U.S. stocks fell more sharply after U.S. consumer price index data did little to ease investor worries about the outlook for inflation and interest rates.
Vaccine refusal? Blockages? Bitcoin? What does all this have to do with conservatism?
“This Tory leadership campaign is something else…a campaign that doesn’t seem to be about leadership – the party gives every sign of having already made up its mind – or politics. Rather, at least judging by last week’s candidates’ debate, the only question is who can take the most lopsided positions on the most marginal issues. – Andrew Coyne
The crisis of Indigenous incarceration demands a bolder response: decarceration
“I used to think that the solution to the disproportionate overrepresentation of Indigenous people in Canadian jails and prisons was largely a policy problem – that by changing policies and ensuring that existing laws were properly applied, Canada could resolve the crisis. But the time for incremental policy changes is over. We have known about the problem for decades. What Canada needs now is “decarceration” – and we need it urgently. – Corey Shefman
The logic behind vaccination mandates for travelers no longer holds
“While lifting the mandate may seem unfair to those who have been vaccinated, there are real issues of fairness in keeping it on the books. Many people may not be able to access essential life events, visit family or friends, or pursue employment opportunities, because of these regulations. Although we may have beliefs around vaccination, denying a person the ability to say goodbye at a funeral is not part of our values as Canadians. – Zain Chagla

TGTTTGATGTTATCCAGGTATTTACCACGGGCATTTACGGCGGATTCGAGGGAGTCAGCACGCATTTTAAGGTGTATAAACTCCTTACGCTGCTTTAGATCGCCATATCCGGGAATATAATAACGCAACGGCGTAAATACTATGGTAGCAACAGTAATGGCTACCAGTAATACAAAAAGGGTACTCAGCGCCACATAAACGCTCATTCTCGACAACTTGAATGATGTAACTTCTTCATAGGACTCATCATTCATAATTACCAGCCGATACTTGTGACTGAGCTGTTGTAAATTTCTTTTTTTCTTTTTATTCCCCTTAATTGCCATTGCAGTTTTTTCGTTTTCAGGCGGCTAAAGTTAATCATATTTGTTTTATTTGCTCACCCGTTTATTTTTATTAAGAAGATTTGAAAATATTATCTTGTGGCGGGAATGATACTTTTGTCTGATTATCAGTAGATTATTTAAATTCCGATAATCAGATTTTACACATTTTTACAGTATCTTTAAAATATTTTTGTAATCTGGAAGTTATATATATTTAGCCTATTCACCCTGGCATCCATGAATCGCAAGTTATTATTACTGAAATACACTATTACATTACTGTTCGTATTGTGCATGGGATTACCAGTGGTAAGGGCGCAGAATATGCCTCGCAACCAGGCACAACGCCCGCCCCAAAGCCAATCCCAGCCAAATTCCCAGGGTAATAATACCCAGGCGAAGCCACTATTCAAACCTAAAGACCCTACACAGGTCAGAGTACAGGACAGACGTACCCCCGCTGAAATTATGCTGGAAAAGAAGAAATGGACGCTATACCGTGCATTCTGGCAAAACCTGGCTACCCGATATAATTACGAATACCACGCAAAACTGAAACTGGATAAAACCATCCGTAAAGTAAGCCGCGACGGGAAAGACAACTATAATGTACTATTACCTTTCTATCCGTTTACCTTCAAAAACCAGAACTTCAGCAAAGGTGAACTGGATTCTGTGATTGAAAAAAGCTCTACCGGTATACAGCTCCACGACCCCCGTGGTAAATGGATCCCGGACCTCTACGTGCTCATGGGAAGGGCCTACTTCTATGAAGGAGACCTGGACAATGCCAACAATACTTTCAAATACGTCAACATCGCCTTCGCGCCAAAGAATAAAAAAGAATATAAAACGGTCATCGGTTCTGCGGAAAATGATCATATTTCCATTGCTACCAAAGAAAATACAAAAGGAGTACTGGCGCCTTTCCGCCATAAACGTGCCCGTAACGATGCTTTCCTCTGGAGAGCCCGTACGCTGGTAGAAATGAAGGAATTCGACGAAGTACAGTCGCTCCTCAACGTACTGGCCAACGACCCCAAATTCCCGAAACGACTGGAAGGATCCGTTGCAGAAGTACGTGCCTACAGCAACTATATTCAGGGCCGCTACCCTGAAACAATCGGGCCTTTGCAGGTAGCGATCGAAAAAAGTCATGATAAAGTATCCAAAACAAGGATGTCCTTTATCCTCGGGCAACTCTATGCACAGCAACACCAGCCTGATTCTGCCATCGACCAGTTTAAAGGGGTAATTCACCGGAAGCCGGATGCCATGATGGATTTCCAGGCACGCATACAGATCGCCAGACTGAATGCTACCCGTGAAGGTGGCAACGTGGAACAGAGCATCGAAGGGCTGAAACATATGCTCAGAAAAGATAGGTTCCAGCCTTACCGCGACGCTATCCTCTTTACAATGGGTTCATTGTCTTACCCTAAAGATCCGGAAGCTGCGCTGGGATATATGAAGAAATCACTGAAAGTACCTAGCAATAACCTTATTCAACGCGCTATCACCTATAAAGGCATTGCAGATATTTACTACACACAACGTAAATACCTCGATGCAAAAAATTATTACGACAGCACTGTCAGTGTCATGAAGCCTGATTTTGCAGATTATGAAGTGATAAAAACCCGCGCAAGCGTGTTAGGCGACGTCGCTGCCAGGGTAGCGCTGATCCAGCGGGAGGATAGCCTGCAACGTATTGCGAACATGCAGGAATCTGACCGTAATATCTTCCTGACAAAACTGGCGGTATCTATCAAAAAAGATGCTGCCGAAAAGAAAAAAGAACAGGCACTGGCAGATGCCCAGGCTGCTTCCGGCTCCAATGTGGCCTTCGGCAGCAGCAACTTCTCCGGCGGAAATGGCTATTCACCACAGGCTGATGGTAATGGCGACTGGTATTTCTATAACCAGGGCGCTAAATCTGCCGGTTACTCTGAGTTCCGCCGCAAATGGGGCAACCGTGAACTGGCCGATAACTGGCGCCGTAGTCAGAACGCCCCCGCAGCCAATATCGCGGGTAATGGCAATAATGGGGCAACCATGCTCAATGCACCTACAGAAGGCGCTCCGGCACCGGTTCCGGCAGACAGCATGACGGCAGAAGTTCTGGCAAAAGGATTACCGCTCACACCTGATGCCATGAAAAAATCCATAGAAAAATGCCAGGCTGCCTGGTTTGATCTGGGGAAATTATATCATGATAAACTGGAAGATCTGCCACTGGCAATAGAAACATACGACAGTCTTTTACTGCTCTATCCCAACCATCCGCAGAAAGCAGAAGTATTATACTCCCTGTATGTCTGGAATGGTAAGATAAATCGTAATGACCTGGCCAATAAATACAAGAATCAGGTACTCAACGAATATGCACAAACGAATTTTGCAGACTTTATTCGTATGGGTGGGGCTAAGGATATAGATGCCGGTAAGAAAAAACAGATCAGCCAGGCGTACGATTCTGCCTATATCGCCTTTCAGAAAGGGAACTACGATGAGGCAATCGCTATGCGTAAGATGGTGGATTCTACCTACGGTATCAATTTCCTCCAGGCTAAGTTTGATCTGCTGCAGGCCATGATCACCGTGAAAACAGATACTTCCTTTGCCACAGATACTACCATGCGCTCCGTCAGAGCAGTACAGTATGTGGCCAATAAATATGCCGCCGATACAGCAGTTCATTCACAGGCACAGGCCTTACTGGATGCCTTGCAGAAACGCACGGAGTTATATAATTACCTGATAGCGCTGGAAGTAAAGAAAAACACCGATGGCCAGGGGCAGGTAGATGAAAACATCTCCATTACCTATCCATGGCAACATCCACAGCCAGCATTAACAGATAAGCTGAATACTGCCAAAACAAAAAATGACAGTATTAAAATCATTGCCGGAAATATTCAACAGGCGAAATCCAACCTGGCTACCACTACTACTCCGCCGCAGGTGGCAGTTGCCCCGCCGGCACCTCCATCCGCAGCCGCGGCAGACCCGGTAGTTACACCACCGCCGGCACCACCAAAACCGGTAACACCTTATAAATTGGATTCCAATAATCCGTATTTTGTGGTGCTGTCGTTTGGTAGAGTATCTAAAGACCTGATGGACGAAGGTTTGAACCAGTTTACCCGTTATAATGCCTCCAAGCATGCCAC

How to Break a Weight Loss Plateau
Weight loss plateaus are a normal, yet frustrating part of weight loss.
In the beginning, it is motivating to see and feel that your efforts to eat healthy are paying off. Your weight decreases, your clothes fit better and you have more energy. A few months later, however, your weight loss slows or stops, despite following the low-calorie diet that initially helped you lose weight.
In many cases, it is possible to break through a weight loss plateau. The key, first, is to understand why your weight loss has stopped.
TODAY’S LONG READ
Summer 2022 preview: films for all audiences, on all screen sizes
Finally, we’re back to a normal summer movie season… sort of. While theaters are running at full capacity, the production pipeline is still slightly wobbly (there are 37% fewer theatrical releases this summer compared to 2019, with an exceptional drought in August), and audiences don’t seem to be coming back. in force than for movies. about multiverses and hedgehogs. But there is hope, because the upcoming season is for all types of audiences, on all types of screens.
Barry Hertz recommends a dozen movies to see this season, whether you’re a blockbuster buff, a kid at heart, or a real kid (or parent of one).
Evening Update is written by Emerald Bensadoun. If you would like to receive this newsletter by e-mail every weekday evening, go to here register. If you have any comments, send us a Remark.